Those that are misinformed might give you the impression that the cost breakdown for a $100 Nike sneaker is simple:
“It costs $3 to make a pair of Nikes. They’re ripping us off!”
The true answer (at least for an average shoe cost breakdown) is actually told by Matthew Kish of the Portland Business Journal as seen by the info below:
As you can see, the manufacturer (in this case; Nike) pockets very little of the total profits that can be had. The retailers (i.e. Finish Line, Foot Locker, etc.) get the biggest piece of the pie, which is common for most of the footwear industry. A rule of thumb for companies like Nike is to give 50% discounts to retailers from suggested retail prices, so these numbers are well in line with that. Also take note that not every $100 shoe will sell and eventual markdowns can take a bite out of retailer profits (or force the retailer to send shoes back to Nike.)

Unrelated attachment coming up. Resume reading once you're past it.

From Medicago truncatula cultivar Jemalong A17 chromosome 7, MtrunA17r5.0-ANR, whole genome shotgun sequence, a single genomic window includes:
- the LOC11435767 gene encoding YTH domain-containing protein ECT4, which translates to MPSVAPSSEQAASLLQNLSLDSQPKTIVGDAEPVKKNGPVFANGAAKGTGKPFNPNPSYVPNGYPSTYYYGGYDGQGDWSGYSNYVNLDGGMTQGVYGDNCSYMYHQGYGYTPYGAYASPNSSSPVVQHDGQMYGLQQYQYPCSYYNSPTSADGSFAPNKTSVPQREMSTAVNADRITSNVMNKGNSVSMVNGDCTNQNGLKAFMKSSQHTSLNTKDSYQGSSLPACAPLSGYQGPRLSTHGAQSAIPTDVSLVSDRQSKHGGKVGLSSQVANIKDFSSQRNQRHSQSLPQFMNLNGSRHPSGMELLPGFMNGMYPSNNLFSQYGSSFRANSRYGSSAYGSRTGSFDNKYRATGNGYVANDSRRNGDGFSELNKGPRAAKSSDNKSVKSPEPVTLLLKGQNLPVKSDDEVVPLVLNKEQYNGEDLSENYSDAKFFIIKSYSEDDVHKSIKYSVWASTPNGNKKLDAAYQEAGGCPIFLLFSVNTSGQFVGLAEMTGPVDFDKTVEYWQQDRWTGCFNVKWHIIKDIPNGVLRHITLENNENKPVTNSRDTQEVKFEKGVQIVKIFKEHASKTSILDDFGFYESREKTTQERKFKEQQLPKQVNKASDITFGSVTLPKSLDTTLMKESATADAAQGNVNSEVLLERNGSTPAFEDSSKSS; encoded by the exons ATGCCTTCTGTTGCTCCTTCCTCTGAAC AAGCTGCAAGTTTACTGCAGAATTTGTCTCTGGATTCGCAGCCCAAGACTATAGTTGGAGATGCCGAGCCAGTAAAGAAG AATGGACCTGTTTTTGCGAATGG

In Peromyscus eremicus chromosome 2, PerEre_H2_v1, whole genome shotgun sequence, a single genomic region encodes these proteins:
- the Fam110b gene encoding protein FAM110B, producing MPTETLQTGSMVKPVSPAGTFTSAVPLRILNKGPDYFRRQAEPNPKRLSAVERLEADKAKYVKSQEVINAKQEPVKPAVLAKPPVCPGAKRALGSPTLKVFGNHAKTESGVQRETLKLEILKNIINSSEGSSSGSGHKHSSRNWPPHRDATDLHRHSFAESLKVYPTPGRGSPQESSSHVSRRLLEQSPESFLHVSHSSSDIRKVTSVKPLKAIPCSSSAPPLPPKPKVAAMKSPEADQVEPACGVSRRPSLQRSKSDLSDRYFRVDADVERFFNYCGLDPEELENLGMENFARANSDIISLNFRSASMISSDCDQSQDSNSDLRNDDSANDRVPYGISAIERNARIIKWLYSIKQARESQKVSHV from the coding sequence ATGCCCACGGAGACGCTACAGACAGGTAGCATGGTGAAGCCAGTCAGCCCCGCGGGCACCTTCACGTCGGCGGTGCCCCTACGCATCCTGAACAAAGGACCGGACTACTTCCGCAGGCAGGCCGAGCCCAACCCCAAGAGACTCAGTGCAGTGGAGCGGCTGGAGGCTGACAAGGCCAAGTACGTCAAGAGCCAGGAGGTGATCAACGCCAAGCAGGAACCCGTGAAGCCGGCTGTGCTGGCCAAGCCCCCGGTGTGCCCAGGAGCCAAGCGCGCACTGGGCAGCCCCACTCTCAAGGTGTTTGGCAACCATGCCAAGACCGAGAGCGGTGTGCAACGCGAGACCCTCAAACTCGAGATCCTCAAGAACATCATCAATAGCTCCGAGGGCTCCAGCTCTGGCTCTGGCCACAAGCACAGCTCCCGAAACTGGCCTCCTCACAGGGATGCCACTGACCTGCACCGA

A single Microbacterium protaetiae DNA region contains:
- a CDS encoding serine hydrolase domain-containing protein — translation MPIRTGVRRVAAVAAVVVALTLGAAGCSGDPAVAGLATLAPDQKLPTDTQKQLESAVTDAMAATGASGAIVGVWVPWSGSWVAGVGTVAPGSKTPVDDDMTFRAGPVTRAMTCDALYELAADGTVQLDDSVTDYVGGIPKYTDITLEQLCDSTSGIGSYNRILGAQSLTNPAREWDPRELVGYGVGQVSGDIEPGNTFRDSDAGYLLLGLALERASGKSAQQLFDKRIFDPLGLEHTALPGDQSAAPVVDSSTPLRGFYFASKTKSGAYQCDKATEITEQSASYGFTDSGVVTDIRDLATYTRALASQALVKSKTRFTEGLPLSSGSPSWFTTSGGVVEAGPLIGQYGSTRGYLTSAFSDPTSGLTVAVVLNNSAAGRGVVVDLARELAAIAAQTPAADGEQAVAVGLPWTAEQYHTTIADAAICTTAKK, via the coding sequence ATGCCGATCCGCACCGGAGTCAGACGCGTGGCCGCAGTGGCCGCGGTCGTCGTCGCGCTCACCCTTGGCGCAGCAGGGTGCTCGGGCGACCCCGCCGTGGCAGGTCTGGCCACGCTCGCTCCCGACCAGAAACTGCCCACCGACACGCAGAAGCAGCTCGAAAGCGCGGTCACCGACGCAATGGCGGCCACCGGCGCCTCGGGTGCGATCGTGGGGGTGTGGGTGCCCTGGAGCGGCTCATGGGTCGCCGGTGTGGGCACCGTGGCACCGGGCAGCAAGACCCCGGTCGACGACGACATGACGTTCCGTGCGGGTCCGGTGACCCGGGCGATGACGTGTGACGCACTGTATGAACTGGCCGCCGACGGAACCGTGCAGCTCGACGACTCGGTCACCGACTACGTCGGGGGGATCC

The actual cost breakdown totals $28.50, meaning Nike makes profits of $21.50 on a $100 sneaker. After taxes and administrative expenses (including research and development,) true profits are around $4.50. These numbers can fluctuate in the future, depending on a number of factors including; new supply chain advancements, regulations in industrial/factory countries like China, as well as the increasing costs of freight/transportation.
This breakdown isn’t priced for all shoes, particularly high cost sneakers like the Foamposite. With that said, the breakdown is great info for any time you hear someone say “Nike makes shoes for -ridiculously low number- dollars.“